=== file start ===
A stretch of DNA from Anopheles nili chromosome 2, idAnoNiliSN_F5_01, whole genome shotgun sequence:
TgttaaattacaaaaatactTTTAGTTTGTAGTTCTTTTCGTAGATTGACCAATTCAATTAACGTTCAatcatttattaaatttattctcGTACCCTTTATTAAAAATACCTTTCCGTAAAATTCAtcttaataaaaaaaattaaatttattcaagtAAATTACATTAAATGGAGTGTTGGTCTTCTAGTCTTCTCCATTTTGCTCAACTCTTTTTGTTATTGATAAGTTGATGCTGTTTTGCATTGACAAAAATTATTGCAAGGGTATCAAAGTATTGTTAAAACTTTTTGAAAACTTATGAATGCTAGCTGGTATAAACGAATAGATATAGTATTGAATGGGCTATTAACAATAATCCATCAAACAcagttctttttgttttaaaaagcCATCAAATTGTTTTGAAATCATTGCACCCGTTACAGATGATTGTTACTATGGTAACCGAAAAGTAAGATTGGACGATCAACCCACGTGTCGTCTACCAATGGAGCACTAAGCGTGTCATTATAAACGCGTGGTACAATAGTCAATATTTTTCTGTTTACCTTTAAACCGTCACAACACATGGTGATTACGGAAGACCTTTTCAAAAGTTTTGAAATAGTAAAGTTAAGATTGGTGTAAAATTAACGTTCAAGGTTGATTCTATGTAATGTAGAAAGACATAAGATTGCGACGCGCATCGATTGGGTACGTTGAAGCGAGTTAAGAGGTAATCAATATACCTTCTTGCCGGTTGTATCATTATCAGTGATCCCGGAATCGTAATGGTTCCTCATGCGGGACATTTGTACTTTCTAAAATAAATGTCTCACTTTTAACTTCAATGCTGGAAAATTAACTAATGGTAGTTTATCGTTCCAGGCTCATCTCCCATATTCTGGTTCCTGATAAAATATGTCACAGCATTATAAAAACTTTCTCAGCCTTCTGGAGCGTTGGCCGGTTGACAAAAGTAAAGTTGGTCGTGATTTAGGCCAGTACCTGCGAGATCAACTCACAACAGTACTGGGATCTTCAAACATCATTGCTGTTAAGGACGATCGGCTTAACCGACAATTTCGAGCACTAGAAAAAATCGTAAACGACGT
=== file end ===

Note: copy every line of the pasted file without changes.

A stretch of DNA from Anopheles nili chromosome 2, idAnoNiliSN_F5_01, whole genome shotgun sequence:
TgttaaattacaaaaatactTTTAGTTTGTAGTTCTTTTCGTAGATTGACCAATTCAATTAACGTTCAatcatttattaaatttattctcGTACCCTTTATTAAAAATACCTTTCCGTAAAATTCAtcttaataaaaaaaattaaatttattcaagtAAATTACATTAAATGGAGTGTTGGTCTTCTAGTCTTCTCCATTTTGCTCAACTCTTTTTGTTATTGATAAGTTGATGCTGTTTTGCATTGACAAAAATTATTGCAAGGGTATCAAAGTATTGTTAAAACTTTTTGAAAACTTATGAATGCTAGCTGGTATAAACGAATAGATATAGTATTGAATGGGCTATTAACAATAATCCATCAAACAcagttctttttgttttaaaaagcCATCAAATTGTTTTGAAATCATTGCACCCGTTACAGATGATTGTTACTATGGTAACCGAAAAGTAAGATTGGACGATCAACCCACGTGTCGTCTACCAATGGAGCACTAAGCGTGTCATTATAAACGCGTGGTACAATAGTCAATATTTTTCTGTTTACCTTTAAACCGTCACAACACATGGTGATTACGGAAGACCTTTTCAAAAGTTTTGAAATAGTAAAGTTAAGATTGGTGTAAAATTAACGTTCAAGGTTGATTCTATGTAATGTAGAAAGACATAAGATTGCGACGCGCATCGATTGGGTACGTTGAAGCGAGTTAAGAGGTAATCAATATACCTTCTTGCCGGTTGTATCATTATCAGTGATCCCGGAATCGTAATGGTTCCTCATGCGGGACATTTGTACTTTCTAAAATAAATGTCTCACTTTTAACTTCAATGCTGGAAAATTAACTAATGGTAGTTTATCGTTCCAGGCTCATCTCCCATATTCTGGTTCCTGATAAAATATGTCACAGCATTATAAAAACTTTCTCAGCCTTCTGGAGCGTTGGCCGGTTGACAAAAGTAAAGTTGGTCGTGATTTAGGCCAGTACCTGCGAGATCAACTCACAACAGTACTGGGATCTTCAAACATCATTGCTGTTAAGGACGATCGGCTTAACCGACAATTTCGAGCACTAGAAAAAATCGTAAACGACGT